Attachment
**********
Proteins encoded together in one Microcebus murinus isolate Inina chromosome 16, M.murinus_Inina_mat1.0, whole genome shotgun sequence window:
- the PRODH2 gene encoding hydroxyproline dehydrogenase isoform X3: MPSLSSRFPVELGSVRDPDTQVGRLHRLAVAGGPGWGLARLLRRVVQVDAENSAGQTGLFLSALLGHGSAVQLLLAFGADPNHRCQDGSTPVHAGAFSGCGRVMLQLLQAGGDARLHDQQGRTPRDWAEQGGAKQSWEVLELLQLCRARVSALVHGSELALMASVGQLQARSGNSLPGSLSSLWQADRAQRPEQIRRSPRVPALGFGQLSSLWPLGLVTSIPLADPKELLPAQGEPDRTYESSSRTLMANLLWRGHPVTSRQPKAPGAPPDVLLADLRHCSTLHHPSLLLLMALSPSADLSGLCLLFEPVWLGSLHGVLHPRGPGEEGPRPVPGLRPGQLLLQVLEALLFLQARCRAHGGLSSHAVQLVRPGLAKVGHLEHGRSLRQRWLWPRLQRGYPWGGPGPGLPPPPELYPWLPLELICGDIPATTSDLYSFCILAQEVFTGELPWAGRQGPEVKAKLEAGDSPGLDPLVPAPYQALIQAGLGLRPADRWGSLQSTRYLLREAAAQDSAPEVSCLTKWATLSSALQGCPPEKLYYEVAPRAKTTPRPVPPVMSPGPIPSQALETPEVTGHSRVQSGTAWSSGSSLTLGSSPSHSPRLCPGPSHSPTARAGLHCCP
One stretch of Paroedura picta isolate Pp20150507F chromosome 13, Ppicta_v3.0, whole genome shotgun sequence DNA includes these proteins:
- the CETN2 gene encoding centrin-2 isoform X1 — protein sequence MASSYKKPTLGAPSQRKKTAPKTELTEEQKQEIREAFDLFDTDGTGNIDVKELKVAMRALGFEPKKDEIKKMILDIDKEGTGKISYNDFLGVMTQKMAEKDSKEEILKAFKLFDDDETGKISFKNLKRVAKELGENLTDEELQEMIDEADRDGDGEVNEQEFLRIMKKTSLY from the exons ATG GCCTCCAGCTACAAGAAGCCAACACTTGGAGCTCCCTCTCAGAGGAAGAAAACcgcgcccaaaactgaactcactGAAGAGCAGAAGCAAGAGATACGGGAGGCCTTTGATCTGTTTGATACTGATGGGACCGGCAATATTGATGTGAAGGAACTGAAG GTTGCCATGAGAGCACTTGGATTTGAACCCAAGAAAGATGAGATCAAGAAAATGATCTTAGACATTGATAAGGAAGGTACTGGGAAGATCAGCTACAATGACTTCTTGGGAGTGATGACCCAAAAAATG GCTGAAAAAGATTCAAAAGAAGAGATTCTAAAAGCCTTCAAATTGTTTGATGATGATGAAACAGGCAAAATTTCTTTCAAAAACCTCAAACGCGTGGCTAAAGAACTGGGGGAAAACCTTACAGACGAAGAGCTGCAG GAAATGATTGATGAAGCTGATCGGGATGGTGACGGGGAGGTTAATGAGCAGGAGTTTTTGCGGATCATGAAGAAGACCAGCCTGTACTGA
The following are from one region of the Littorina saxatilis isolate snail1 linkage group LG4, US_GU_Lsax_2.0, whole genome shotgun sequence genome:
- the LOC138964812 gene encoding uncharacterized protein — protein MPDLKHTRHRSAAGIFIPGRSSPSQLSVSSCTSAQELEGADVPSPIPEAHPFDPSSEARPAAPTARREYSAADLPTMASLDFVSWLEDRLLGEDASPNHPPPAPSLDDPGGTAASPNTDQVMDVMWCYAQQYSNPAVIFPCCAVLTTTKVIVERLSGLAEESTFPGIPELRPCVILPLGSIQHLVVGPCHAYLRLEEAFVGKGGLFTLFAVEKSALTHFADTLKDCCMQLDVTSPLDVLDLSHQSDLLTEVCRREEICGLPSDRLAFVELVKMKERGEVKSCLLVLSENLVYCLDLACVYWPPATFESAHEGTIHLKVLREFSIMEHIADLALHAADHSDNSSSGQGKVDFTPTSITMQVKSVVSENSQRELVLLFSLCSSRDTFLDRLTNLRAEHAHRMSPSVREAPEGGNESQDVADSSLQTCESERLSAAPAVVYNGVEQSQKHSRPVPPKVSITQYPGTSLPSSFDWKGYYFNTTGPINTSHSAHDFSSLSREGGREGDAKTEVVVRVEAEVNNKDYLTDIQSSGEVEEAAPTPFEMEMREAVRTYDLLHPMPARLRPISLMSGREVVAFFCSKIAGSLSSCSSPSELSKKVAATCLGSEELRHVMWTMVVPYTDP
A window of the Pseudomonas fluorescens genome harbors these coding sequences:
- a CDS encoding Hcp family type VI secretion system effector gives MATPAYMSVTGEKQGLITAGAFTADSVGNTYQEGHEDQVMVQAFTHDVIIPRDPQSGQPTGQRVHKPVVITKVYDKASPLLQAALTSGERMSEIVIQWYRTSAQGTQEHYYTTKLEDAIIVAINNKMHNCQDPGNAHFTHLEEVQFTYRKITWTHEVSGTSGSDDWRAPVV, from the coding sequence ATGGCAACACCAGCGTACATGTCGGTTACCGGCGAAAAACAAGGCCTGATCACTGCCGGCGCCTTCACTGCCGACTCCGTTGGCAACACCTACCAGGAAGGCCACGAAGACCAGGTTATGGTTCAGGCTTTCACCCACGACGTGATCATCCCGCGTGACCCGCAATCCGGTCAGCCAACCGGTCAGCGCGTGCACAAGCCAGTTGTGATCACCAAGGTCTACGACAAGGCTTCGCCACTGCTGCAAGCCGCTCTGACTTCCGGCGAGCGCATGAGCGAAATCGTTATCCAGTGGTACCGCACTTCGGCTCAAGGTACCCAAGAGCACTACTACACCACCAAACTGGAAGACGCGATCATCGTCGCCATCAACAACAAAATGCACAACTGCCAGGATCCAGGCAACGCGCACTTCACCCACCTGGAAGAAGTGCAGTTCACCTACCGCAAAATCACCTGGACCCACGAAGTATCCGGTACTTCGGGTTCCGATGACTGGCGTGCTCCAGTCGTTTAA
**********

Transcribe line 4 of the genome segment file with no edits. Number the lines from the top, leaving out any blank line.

- the CETN2 gene encoding centrin-2 isoform X1 — protein sequence MASSYKKPTLGAPSQRKKTAPKTELTEEQKQEIREAFDLFDTDGTGNIDVKELKVAMRALGFEPKKDEIKKMILDIDKEGTGKISYNDFLGVMTQKMAEKDSKEEILKAFKLFDDDETGKISFKNLKRVAKELGENLTDEELQEMIDEADRDGDGEVNEQEFLRIMKKTSLY from the exons ATG GCCTCCAGCTACAAGAAGCCAACACTTGGAGCTCCCTCTCAGAGGAAGAAAACcgcgcccaaaactgaactcactGAAGAGCAGAAGCAAGAGATACGGGAGGCCTTTGATCTGTTTGATACTGATGGGACCGGCAATATTGATGTGAAGGAACTGAAG GTTGCCATGAGAGCACTTGGATTTGAACCCAAGAAAGATGAGATCAAGAAAATGATCTTAGACATTGATAAGGAAGGTACTGGGAAGATCAGCTACAATGACTTCTTGGGAGTGATGACCCAAAAAATG GCTGAAAAAGATTCAAAAGAAGAGATTCTAAAAGCCTTCAAATTGTTTGATGATGATGAAACAGGCAAAATTTCTTTCAAAAACCTCAAACGCGTGGCTAAAGAACTGGGGGAAAACCTTACAGACGAAGAGCTGCAG GAAATGATTGATGAAGCTGATCGGGATGGTGACGGGGAGGTTAATGAGCAGGAGTTTTTGCGGATCATGAAGAAGACCAGCCTGTACTGA